The foreign ministers of the European Union agreed on Wednesday to completely suspend the visa facilitation agreement with Russia in retaliation for the war in Ukraine, in such a way that Russian citizens will face greater restrictions to enter the EU.
Since the beginning of the invasion, this agreement, signed in 2007, had already been partially suspended for certain groups of people, such as politicians or businessmen, said the high representative of the EU for Foreign Affairs, Josep Borrell, when announcing the agreement reached by the heads of European diplomacy during an informal meeting in Prague.
However, since mid-July, Borrell said, there has been a “substantial increase” in Russian citizens traveling to the EU “for leisure and shopping, as if there were no war in Ukraine” and the ministers concluded that the situation “cannot continue the same”.
The suspension of the agreement does not mean prohibiting Russian citizens from entering the EU, but it does force them to present more documents to obtain the visa and an increase in its price, which will increase from the current 35 euros to 80.
The process to obtain the entry permit “will be more difficult, it will be longer and consequently, the number of new visas will be substantially reduced,” said Borrell.
The issuance of visas is a national competence of the Member States, with which each country will continue to make its own decisions, but there is a “common understanding” that “visas will be granted individually” after “an exhaustive evaluation of each case,” continued the high representative.
The Spanish Foreign Minister, José Manuel Albares, said, in statements to Efe, that the agreement allows maintaining “unity” and “balance” between the Twenty-seven, between the Baltic and Eastern European countries, which advocate a veto Russian citizens and those like Spain, France or Germany who do not support this idea.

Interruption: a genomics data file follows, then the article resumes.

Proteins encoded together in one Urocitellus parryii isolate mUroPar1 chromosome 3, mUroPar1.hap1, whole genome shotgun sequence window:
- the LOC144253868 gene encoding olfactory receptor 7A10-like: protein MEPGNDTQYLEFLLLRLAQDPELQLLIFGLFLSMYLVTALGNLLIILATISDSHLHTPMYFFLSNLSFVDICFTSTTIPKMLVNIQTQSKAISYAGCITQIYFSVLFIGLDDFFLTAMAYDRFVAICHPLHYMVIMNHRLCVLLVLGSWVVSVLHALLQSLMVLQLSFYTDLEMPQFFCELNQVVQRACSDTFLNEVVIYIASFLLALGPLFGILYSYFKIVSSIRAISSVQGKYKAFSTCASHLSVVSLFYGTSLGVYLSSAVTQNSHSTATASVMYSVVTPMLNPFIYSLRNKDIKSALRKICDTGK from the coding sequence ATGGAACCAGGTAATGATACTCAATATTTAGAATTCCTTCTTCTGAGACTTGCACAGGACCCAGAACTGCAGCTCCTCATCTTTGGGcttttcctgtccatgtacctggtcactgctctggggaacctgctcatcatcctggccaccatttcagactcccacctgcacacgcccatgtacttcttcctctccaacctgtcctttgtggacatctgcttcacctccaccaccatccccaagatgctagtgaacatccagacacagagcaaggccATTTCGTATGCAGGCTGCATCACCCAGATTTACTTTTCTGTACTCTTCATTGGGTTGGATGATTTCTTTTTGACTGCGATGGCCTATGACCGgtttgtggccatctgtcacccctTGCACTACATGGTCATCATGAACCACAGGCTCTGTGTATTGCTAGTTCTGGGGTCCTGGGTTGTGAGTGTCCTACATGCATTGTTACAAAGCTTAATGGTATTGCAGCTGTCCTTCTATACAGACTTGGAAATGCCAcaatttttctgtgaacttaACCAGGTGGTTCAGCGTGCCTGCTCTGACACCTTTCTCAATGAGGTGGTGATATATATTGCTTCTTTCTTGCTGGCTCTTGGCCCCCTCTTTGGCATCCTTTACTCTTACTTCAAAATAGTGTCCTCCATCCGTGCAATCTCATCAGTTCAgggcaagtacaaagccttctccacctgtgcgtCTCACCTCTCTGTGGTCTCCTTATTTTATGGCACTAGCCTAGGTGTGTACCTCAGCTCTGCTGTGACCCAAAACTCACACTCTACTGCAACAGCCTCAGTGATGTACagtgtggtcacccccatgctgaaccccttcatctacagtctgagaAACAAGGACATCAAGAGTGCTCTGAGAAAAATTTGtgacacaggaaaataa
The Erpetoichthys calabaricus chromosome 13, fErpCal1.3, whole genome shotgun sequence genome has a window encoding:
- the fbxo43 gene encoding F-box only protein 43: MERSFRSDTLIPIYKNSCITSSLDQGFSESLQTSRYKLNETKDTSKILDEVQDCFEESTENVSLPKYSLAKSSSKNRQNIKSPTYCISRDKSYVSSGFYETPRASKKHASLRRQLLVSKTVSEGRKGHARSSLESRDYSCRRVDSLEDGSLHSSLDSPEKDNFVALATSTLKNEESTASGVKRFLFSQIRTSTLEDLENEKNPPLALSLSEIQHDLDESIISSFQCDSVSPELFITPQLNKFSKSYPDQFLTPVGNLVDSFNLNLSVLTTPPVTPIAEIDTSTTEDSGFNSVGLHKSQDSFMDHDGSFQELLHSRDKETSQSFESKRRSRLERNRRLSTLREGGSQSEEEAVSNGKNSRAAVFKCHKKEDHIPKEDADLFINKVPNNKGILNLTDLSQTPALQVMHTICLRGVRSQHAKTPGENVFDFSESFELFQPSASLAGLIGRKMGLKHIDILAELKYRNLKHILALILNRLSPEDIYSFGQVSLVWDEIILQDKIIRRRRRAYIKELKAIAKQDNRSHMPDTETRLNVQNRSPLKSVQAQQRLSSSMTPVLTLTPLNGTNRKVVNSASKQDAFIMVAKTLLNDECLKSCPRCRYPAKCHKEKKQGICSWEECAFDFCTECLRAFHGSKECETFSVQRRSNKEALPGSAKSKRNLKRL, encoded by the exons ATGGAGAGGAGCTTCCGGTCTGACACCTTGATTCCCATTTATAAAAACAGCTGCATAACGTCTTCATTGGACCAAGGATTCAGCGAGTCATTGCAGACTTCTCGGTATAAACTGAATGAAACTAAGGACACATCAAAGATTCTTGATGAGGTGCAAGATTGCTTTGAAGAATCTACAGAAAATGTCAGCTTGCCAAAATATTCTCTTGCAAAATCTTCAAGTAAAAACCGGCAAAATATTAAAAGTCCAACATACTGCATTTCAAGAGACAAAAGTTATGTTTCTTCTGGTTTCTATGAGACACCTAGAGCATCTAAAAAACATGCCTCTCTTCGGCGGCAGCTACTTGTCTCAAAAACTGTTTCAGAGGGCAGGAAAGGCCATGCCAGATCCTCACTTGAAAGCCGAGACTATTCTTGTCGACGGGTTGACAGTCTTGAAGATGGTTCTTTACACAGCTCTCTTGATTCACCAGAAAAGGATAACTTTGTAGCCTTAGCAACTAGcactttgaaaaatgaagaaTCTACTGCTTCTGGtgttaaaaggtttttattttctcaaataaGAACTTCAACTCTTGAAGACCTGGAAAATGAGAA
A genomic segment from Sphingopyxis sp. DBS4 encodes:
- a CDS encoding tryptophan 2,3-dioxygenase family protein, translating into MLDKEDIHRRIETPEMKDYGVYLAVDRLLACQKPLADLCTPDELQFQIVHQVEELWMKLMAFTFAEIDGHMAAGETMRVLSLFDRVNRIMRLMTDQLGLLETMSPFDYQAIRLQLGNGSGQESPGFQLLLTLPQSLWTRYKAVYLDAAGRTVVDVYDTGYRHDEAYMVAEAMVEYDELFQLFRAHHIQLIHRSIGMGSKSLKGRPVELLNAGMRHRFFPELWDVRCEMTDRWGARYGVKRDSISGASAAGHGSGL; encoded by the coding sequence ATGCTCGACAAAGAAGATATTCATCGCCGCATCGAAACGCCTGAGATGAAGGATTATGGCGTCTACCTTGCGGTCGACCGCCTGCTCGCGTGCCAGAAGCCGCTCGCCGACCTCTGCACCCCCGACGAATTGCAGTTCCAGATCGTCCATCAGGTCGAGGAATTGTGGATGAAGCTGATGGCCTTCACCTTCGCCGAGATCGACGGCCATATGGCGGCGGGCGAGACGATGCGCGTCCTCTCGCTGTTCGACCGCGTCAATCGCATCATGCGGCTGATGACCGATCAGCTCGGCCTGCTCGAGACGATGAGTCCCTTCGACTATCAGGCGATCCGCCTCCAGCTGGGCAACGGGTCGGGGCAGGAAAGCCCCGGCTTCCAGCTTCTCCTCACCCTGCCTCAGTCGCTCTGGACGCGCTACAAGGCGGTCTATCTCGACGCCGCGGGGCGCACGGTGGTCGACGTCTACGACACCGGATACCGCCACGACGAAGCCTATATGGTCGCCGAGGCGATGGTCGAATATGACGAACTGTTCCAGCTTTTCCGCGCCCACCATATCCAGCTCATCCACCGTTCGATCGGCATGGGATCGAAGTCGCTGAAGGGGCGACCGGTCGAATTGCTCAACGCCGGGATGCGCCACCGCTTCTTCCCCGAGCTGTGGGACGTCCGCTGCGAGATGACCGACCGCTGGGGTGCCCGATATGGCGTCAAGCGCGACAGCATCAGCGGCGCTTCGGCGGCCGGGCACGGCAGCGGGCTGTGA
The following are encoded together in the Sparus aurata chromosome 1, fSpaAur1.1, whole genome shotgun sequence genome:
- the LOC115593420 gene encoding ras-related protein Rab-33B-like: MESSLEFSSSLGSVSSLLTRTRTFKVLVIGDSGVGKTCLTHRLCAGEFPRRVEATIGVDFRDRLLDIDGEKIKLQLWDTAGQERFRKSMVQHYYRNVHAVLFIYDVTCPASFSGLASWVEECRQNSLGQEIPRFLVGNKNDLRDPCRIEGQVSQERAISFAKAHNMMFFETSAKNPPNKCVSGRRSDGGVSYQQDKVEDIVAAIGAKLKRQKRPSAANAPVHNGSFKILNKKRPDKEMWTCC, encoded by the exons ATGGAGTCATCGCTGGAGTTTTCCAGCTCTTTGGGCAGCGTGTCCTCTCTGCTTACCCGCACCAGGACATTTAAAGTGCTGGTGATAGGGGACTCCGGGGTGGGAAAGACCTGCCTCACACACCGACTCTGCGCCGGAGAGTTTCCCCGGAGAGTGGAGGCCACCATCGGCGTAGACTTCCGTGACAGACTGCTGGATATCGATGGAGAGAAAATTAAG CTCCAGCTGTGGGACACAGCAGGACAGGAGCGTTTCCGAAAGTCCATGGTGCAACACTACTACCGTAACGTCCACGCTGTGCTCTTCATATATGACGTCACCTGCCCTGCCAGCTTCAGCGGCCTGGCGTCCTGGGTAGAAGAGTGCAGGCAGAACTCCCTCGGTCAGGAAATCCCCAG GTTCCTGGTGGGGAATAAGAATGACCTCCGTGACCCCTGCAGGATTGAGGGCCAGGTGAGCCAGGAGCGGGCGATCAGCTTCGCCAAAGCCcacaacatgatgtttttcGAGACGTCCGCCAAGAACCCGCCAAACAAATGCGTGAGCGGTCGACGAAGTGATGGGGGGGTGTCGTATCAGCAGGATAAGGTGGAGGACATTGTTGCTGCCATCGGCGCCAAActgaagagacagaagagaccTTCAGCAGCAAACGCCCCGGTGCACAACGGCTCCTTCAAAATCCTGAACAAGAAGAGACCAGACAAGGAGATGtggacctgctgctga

It is about a “balance between those who, because they are close to Russia, are receiving a constant flow of Russian citizens that is not acceptable in the eyes of those countries” and those who “like Spain” believe that the Russians “who do not agree with what is happening” can continue to enter the EU, the minister said.
The important thing, for the head of Spanish diplomacy, is that “the Russian people receive the message that we have nothing against them and that those sectors of Russian society that want to have this dialogue with us”, such as artists, young or those persecuted by the Government of the Russian president, Vladimir Putin, “may continue to have” that contact.
The pact reached today at the political level allows Estonia, Latvia, Lithuania, Poland and the Czech Republic to apply a total veto to the entry of Russian citizens, as they are already doing, with few exceptions such as the issuance of visas for humanitarian reasons.
Finland will also limit visas to approximately 500 daily starting tomorrow, which will have an impact on the number of citizens entering the community territory, because since the EU suspended airspace for Russian companies as part of the sanctions, many chose to enter through the Finnish border.
The sanctions that the EU has applied to Russia since the beginning of the invasion already prevent certain individuals from entering European countries, including Putin or Foreign Minister Seguéi Lavrov.
The list, in fact, already affects more than 1,200 people since Russia annexed the Crimean peninsula in 2014.
“The Russians don’t understand one thing: until you respect the borders of another country, you can’t cross them. If you don’t respect the borders of your neighbors, if you don’t respect Europe, stay home and enjoy Russia,” the foreign minister said. Ukrainian foreign Dmytro Kuleba, who participated in the meeting.
Kuleba was in favor of European countries continuing to issue visas for humanitarian reasons.
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